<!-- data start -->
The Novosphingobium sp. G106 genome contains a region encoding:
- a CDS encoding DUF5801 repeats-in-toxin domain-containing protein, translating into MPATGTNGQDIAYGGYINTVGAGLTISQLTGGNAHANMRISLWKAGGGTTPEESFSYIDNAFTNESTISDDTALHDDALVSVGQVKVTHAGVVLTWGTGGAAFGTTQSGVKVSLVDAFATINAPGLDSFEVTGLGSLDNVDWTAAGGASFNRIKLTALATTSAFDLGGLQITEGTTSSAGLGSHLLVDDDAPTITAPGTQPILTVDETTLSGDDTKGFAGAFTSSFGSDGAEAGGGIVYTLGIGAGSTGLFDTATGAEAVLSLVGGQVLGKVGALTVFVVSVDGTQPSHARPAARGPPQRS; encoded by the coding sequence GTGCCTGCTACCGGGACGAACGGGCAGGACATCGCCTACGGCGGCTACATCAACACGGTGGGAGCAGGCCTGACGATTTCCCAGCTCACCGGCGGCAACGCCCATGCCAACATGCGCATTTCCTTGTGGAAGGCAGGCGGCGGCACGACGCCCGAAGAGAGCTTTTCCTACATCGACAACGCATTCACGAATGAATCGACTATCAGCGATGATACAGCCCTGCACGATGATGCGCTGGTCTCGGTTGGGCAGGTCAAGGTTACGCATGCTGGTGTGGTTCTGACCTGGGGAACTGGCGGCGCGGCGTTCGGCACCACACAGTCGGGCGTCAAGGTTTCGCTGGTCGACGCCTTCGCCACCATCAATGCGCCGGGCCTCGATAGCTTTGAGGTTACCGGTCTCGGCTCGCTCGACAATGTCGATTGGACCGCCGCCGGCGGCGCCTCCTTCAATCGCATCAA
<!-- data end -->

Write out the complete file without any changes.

The Novosphingobium sp. G106 genome contains a region encoding:
- a CDS encoding DUF5801 repeats-in-toxin domain-containing protein, translating into MPATGTNGQDIAYGGYINTVGAGLTISQLTGGNAHANMRISLWKAGGGTTPEESFSYIDNAFTNESTISDDTALHDDALVSVGQVKVTHAGVVLTWGTGGAAFGTTQSGVKVSLVDAFATINAPGLDSFEVTGLGSLDNVDWTAAGGASFNRIKLTALATTSAFDLGGLQITEGTTSSAGLGSHLLVDDDAPTITAPGTQPILTVDETTLSGDDTKGFAGAFTSSFGSDGAEAGGGIVYTLGIGAGSTGLFDTATGAEAVLSLVGGQVLGKVGALTVFVVSVDGTQPSHARPAARGPPQRS; encoded by the coding sequence GTGCCTGCTACCGGGACGAACGGGCAGGACATCGCCTACGGCGGCTACATCAACACGGTGGGAGCAGGCCTGACGATTTCCCAGCTCACCGGCGGCAACGCCCATGCCAACATGCGCATTTCCTTGTGGAAGGCAGGCGGCGGCACGACGCCCGAAGAGAGCTTTTCCTACATCGACAACGCATTCACGAATGAATCGACTATCAGCGATGATACAGCCCTGCACGATGATGCGCTGGTCTCGGTTGGGCAGGTCAAGGTTACGCATGCTGGTGTGGTTCTGACCTGGGGAACTGGCGGCGCGGCGTTCGGCACCACACAGTCGGGCGTCAAGGTTTCGCTGGTCGACGCCTTCGCCACCATCAATGCGCCGGGCCTCGATAGCTTTGAGGTTACCGGTCTCGGCTCGCTCGACAATGTCGATTGGACCGCCGCCGGCGGCGCCTCCTTCAATCGCATCAA